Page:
Trump’s Nominees Will Undermine the Fed

Donald Trump recently announced his intention to fill the two open spots on the Federal Reserve’s Board of Governors by nominating Herman Cain and Stephan Moore. Both have no monetary policy experience and are grossly unqualified for the job, but there’s something deeper and more troubling about their nomination: it signals Trump’s determination to meddle with the Fed. Both Cain and Moore would bring a decidedly partisan mindset to an institution that prides itself on being independent.

The Federal Reserve Board’s governors are nominated by the President and confirmed by the Senate, and serve up to fourteen-year terms. Governors are members of the Federal Open Market Committee, which meets eight times a year to review the state of the economy and decide whether to change the Fed’s monetary policy tool, the federal funds rate. Since the Fed’s governors influence interest rates and therefore the trajectory of the economy, it is crucial that they are experienced and make decisions independent from political considerations.

Herman Cain was a Republican presidential candidate in the 2012 election, memorably proposing the “9-9-9” tax plan under which the only taxes would be a nine percent income tax, nine percent sales tax, and nine percent corporate tax. The closest thing Cain has to monetary policy experience is a stint on the Federal Reserve Bank of Kansas City’s board of directors. This group is comprised of business owners who meet with the president of the Bank of Kansas City about the state of the economy; they don’t have anything to do with deciding the Fed’s interest rate policy. Stephen Moore is the former president of the conservative Club for Growth and was a Trump presidential campaign advisor. Moore has shown a blatant disregard for facts during his time as an economic commentator: he’s called for a return to the gold standard and has recently said that the economy is experiencing deflation, which it certainly is not. Economists from all political backgrounds have decried Cain and Moore’s nominations; Gregory Mankiw, chair of the Council of Economic Advisers during the Bush administration, called them “shockingly unsuitable.”

At the moment, Herman Cain’s chances of confirmation appear small, as several Republican Senators have already signaled that they are not willing to support him. Moore also has legal issues, such as a failure to pay child support, that might prevent his confirmation. But even if Cain and Moore never end up on the Board of Governors, the public should still find the fact that they are under consideration deeply distressing. Trump is threatening to fill the vacancies on the Board of Governors with people who are purposefully averse to facts and are willing to manipulate monetary policy to what is politically convenient. For instance, Moore and Cain called for the Fed to raise interest rates during the Obama administration when the economy was still recovering from the Great Recession. Now that unemployment is historically low and the economy has been in a long expansion, both have said the Fed should lower interest rates. Lower interest rates encourage investment and provide the sort of short-term boost to the economy that is politically beneficial to whoever is in the White House.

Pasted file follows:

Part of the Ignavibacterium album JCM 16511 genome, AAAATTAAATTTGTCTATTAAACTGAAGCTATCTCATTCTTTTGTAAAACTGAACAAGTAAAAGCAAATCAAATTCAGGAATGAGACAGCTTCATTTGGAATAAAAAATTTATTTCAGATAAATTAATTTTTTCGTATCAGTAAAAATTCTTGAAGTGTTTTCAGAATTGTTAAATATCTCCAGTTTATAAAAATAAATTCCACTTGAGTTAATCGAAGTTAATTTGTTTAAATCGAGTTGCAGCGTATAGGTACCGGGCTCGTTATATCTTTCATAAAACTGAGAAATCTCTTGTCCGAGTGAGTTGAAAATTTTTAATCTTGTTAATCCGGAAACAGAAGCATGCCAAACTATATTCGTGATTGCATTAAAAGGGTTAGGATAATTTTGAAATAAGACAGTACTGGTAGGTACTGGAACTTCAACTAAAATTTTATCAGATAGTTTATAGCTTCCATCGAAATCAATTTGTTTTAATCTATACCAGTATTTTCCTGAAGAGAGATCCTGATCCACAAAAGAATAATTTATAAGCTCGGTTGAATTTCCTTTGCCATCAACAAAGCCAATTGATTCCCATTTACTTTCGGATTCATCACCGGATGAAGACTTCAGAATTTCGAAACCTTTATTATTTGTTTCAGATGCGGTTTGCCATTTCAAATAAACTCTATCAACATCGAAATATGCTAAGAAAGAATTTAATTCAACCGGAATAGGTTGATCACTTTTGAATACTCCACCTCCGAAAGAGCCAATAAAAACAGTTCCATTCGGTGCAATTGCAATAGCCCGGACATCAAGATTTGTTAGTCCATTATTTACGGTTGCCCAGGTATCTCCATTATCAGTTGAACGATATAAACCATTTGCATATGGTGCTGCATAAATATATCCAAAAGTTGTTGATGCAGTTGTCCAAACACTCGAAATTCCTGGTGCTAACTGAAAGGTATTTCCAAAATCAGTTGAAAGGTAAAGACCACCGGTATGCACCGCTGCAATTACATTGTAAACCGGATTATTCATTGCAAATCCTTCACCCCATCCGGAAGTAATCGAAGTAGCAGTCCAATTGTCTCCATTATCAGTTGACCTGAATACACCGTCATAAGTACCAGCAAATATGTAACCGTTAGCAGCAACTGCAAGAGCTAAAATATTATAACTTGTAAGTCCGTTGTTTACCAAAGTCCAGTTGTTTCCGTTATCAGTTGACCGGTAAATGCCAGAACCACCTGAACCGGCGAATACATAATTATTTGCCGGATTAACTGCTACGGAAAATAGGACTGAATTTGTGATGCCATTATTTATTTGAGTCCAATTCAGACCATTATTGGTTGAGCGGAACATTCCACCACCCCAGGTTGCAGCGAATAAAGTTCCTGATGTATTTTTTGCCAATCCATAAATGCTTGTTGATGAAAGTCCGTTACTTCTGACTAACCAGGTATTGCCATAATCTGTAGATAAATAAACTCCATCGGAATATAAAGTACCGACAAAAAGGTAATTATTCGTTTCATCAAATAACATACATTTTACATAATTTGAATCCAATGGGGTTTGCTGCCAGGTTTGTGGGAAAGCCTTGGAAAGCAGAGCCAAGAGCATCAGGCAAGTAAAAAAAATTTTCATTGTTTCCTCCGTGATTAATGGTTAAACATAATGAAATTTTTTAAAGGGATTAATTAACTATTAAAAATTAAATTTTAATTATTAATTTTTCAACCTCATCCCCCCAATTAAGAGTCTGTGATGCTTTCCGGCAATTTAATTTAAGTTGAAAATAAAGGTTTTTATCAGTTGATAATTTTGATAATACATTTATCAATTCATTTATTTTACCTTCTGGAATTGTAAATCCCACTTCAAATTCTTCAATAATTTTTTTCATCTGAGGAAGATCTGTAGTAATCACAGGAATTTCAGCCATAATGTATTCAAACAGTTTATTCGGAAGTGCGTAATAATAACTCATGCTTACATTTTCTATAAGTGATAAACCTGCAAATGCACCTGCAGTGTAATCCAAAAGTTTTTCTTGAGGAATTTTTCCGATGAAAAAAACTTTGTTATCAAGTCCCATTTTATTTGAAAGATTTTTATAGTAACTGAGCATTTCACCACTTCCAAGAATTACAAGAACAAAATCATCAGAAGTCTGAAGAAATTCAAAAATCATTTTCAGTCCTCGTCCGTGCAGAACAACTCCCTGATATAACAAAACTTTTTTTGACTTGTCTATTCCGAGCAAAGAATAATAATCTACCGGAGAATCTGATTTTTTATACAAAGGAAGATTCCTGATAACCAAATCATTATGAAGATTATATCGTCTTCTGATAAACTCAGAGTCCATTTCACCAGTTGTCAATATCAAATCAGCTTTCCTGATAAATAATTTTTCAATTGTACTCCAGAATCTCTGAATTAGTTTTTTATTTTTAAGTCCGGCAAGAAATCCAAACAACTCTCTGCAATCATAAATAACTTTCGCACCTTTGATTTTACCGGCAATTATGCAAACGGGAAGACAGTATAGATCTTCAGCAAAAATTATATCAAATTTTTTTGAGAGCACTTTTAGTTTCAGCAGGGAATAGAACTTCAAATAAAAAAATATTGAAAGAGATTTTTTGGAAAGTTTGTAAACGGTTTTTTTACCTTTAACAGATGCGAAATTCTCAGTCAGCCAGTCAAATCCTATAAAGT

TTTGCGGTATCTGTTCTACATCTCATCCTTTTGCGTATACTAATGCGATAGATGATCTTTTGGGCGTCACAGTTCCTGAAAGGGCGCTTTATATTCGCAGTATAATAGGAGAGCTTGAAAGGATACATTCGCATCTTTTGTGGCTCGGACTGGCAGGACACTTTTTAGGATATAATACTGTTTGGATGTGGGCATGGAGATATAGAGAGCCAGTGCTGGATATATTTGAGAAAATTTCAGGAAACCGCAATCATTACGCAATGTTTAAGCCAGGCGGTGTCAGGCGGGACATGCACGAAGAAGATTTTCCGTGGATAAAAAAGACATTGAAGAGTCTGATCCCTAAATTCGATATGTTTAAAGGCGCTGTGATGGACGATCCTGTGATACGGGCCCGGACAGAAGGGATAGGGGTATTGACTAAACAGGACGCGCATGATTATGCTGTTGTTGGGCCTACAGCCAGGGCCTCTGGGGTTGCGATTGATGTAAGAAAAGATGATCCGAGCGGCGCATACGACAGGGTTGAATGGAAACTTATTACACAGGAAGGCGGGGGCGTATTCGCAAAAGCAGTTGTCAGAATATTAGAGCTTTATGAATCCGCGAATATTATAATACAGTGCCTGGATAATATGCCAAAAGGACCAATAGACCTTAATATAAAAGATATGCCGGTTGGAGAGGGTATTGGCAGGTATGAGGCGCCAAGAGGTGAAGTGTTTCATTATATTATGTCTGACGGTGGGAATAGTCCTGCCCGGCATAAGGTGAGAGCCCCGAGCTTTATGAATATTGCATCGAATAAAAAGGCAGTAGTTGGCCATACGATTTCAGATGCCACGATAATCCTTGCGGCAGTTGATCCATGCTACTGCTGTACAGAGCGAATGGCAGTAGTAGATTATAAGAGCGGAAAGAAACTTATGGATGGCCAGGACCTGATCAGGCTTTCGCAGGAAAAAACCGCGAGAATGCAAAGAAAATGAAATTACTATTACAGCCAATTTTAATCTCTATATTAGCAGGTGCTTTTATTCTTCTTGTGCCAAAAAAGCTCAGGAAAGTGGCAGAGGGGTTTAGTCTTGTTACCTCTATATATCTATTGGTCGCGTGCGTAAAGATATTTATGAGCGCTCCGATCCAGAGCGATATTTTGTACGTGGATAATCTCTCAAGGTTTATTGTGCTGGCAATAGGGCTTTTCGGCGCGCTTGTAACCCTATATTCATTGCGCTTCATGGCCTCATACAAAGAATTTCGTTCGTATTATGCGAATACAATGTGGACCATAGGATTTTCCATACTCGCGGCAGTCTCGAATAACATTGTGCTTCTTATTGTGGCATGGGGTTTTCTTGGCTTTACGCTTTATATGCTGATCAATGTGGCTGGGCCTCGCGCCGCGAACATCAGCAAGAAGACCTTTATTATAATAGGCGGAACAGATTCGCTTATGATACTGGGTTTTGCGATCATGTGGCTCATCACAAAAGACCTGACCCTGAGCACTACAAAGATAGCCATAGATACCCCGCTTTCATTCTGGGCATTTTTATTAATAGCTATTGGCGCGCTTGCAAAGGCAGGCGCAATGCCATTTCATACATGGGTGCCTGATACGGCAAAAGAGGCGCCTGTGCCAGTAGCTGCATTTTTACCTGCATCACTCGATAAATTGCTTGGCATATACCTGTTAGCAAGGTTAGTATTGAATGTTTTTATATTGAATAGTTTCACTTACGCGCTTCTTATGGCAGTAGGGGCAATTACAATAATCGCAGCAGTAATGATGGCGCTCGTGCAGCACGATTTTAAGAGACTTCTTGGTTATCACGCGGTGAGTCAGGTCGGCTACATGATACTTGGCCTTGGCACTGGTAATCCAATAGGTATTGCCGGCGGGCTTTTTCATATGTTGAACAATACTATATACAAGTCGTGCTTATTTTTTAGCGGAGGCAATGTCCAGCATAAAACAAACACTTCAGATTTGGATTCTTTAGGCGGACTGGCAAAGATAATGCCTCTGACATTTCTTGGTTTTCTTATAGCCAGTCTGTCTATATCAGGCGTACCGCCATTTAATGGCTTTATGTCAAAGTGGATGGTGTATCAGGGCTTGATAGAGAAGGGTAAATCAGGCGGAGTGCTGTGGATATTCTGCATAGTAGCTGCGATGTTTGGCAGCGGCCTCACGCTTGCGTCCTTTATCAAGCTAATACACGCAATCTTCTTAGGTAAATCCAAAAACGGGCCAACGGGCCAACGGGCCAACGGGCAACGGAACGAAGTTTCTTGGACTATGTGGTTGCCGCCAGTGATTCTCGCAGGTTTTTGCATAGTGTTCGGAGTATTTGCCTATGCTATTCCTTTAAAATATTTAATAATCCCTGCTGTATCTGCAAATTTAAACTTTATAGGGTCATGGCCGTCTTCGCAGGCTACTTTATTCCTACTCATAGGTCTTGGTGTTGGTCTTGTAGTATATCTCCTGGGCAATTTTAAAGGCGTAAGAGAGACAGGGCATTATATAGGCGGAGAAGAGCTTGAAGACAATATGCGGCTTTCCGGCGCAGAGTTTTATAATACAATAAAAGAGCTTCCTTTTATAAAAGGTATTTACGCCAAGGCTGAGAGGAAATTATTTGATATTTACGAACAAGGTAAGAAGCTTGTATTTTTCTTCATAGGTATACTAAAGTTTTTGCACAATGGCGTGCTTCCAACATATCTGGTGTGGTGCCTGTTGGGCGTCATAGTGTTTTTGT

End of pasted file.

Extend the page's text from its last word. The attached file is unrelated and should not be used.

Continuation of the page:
The Fed’s independence is at the core of its identity as an institution. It carries the “dual mandate” to maintain maximum employment and stable prices. It’s critical that the members of the Federal Open Market Committee, who vote on interest rate changes, carry out the terms of the dual mandate apolitically. Interest rates that are too low would be politically popular but could lead to runaway inflation and be disastrous for the economy. If Cain and Moore are confirmed, they might use their positions on the Federal Open Market Committee to promote lower interest rates, allowing Trump to take credit for a boost in short-term growth and perhaps making the economic effects of the Tax Cut and Jobs Act look more robust.

Until recently, Trump has made reasonable nominations to the Federal Reserve Board. Jerome Powell, who Trump nominated to be Fed chair, has been a member of the Board of Governors since 2012 and was originally nominated by President Obama. He is competent and highly committed to the Fed’s independence. However, it seems that Trump has changed his strategy for dealing with the Fed: he’s stepped up his criticism of Powell and made these ludicrously unqualified nominations. Right now, the Fed is clearly one of the most highly-functioning, nonpartisan institutions in our government. Even if Cain and Moore are never confirmed, it is terrifying that Trump is attempting to erode the credibility of an institution that has long been immune to politics.

Laura Wilcox

Laura Wilcox '20 is from Alexandria, VA studying economics and math. She is passionate about central banks and monetary policy.

1 Comment

  1. This is an interesting article. I wasn’t aware of the nominations that Trump made for the Fed, and I continue to see his incapacity to hold any position of power.

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